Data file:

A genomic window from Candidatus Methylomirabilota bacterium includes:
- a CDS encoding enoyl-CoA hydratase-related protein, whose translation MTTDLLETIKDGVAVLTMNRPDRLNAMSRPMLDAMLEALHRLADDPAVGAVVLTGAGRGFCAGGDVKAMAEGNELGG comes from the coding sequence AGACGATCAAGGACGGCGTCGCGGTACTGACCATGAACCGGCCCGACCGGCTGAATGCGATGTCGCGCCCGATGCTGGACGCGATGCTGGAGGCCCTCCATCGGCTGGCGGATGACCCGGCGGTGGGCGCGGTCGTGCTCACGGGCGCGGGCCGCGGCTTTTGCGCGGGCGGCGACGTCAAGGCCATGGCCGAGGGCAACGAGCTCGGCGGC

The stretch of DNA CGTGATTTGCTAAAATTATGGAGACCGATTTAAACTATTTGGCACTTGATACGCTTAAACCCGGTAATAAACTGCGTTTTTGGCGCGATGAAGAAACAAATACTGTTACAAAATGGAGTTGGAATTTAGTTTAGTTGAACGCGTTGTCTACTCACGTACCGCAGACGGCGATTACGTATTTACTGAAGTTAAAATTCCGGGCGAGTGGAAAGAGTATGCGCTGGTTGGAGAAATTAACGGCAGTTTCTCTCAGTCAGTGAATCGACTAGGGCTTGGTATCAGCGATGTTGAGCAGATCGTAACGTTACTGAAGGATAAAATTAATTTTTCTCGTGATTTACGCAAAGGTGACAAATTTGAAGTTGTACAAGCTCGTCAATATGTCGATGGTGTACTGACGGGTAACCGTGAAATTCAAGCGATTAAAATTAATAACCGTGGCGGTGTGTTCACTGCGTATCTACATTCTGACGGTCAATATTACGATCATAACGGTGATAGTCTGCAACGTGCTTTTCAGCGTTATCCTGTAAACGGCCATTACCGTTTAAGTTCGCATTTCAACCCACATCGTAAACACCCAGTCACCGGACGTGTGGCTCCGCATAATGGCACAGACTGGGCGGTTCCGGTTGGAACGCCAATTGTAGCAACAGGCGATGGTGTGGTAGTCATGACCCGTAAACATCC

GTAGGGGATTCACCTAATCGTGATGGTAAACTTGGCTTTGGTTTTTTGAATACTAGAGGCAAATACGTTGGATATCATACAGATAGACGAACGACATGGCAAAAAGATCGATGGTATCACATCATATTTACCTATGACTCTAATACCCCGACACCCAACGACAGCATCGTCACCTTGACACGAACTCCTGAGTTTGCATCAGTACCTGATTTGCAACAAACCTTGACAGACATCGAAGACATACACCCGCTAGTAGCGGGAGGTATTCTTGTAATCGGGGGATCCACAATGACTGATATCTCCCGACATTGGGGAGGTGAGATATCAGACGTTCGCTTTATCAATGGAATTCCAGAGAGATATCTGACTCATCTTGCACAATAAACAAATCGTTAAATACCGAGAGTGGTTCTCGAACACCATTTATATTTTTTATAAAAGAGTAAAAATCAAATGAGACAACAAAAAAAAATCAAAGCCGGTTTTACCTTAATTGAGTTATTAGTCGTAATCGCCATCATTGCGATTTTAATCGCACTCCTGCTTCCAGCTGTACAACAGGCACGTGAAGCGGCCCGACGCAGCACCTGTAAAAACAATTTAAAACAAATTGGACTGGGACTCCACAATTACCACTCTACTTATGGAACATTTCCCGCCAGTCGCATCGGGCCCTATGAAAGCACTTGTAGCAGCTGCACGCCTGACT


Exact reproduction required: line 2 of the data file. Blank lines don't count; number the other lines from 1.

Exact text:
- a CDS encoding enoyl-CoA hydratase-related protein, whose translation MTTDLLETIKDGVAVLTMNRPDRLNAMSRPMLDAMLEALHRLADDPAVGAVVLTGAGRGFCAGGDVKAMAEGNELGG comes from the coding sequence AGACGATCAAGGACGGCGTCGCGGTACTGACCATGAACCGGCCCGACCGGCTGAATGCGATGTCGCGCCCGATGCTGGACGCGATGCTGGAGGCCCTCCATCGGCTGGCGGATGACCCGGCGGTGGGCGCGGTCGTGCTCACGGGCGCGGGCCGCGGCTTTTGCGCGGGCGGCGACGTCAAGGCCATGGCCGAGGGCAACGAGCTCGGCGGC